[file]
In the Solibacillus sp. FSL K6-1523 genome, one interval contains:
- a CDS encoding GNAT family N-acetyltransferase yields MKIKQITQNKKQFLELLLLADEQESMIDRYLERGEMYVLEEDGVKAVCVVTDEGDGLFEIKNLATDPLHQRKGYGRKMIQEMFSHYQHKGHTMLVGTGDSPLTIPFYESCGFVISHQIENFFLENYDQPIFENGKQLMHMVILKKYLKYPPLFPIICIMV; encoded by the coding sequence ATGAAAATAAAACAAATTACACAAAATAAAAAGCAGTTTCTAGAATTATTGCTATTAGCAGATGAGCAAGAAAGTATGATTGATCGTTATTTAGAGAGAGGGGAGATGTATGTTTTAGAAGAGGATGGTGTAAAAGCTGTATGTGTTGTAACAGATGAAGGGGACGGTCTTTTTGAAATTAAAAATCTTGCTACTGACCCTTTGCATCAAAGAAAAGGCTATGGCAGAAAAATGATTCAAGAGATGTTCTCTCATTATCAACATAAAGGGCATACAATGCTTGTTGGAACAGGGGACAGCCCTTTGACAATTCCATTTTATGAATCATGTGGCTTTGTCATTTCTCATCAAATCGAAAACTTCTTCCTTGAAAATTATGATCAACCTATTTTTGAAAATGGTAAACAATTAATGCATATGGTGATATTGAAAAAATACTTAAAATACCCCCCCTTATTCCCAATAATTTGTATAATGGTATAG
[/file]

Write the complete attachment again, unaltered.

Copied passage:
In the Solibacillus sp. FSL K6-1523 genome, one interval contains:
- a CDS encoding GNAT family N-acetyltransferase yields MKIKQITQNKKQFLELLLLADEQESMIDRYLERGEMYVLEEDGVKAVCVVTDEGDGLFEIKNLATDPLHQRKGYGRKMIQEMFSHYQHKGHTMLVGTGDSPLTIPFYESCGFVISHQIENFFLENYDQPIFENGKQLMHMVILKKYLKYPPLFPIICIMV; encoded by the coding sequence ATGAAAATAAAACAAATTACACAAAATAAAAAGCAGTTTCTAGAATTATTGCTATTAGCAGATGAGCAAGAAAGTATGATTGATCGTTATTTAGAGAGAGGGGAGATGTATGTTTTAGAAGAGGATGGTGTAAAAGCTGTATGTGTTGTAACAGATGAAGGGGACGGTCTTTTTGAAATTAAAAATCTTGCTACTGACCCTTTGCATCAAAGAAAAGGCTATGGCAGAAAAATGATTCAAGAGATGTTCTCTCATTATCAACATAAAGGGCATACAATGCTTGTTGGAACAGGGGACAGCCCTTTGACAATTCCATTTTATGAATCATGTGGCTTTGTCATTTCTCATCAAATCGAAAACTTCTTCCTTGAAAATTATGATCAACCTATTTTTGAAAATGGTAAACAATTAATGCATATGGTGATATTGAAAAAATACTTAAAATACCCCCCCTTATTCCCAATAATTTGTATAATGGTATAG